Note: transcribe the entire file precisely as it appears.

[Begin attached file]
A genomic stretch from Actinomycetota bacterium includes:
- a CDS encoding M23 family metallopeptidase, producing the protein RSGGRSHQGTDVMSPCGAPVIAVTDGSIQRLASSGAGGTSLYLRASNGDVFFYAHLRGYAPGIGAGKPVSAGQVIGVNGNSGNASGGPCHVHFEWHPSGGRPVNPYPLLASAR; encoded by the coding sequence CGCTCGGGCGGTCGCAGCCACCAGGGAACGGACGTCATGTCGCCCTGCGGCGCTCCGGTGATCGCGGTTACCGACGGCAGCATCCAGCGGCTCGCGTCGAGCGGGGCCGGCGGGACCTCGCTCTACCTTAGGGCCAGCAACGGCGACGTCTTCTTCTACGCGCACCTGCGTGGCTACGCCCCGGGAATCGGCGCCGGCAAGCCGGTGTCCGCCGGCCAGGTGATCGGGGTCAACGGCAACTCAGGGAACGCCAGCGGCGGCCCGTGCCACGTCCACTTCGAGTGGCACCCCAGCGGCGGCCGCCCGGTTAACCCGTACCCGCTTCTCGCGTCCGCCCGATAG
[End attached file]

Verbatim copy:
A genomic stretch from Actinomycetota bacterium includes:
- a CDS encoding M23 family metallopeptidase, producing the protein RSGGRSHQGTDVMSPCGAPVIAVTDGSIQRLASSGAGGTSLYLRASNGDVFFYAHLRGYAPGIGAGKPVSAGQVIGVNGNSGNASGGPCHVHFEWHPSGGRPVNPYPLLASAR; encoded by the coding sequence CGCTCGGGCGGTCGCAGCCACCAGGGAACGGACGTCATGTCGCCCTGCGGCGCTCCGGTGATCGCGGTTACCGACGGCAGCATCCAGCGGCTCGCGTCGAGCGGGGCCGGCGGGACCTCGCTCTACCTTAGGGCCAGCAACGGCGACGTCTTCTTCTACGCGCACCTGCGTGGCTACGCCCCGGGAATCGGCGCCGGCAAGCCGGTGTCCGCCGGCCAGGTGATCGGGGTCAACGGCAACTCAGGGAACGCCAGCGGCGGCCCGTGCCACGTCCACTTCGAGTGGCACCCCAGCGGCGGCCGCCCGGTTAACCCGTACCCGCTTCTCGCGTCCGCCCGATAG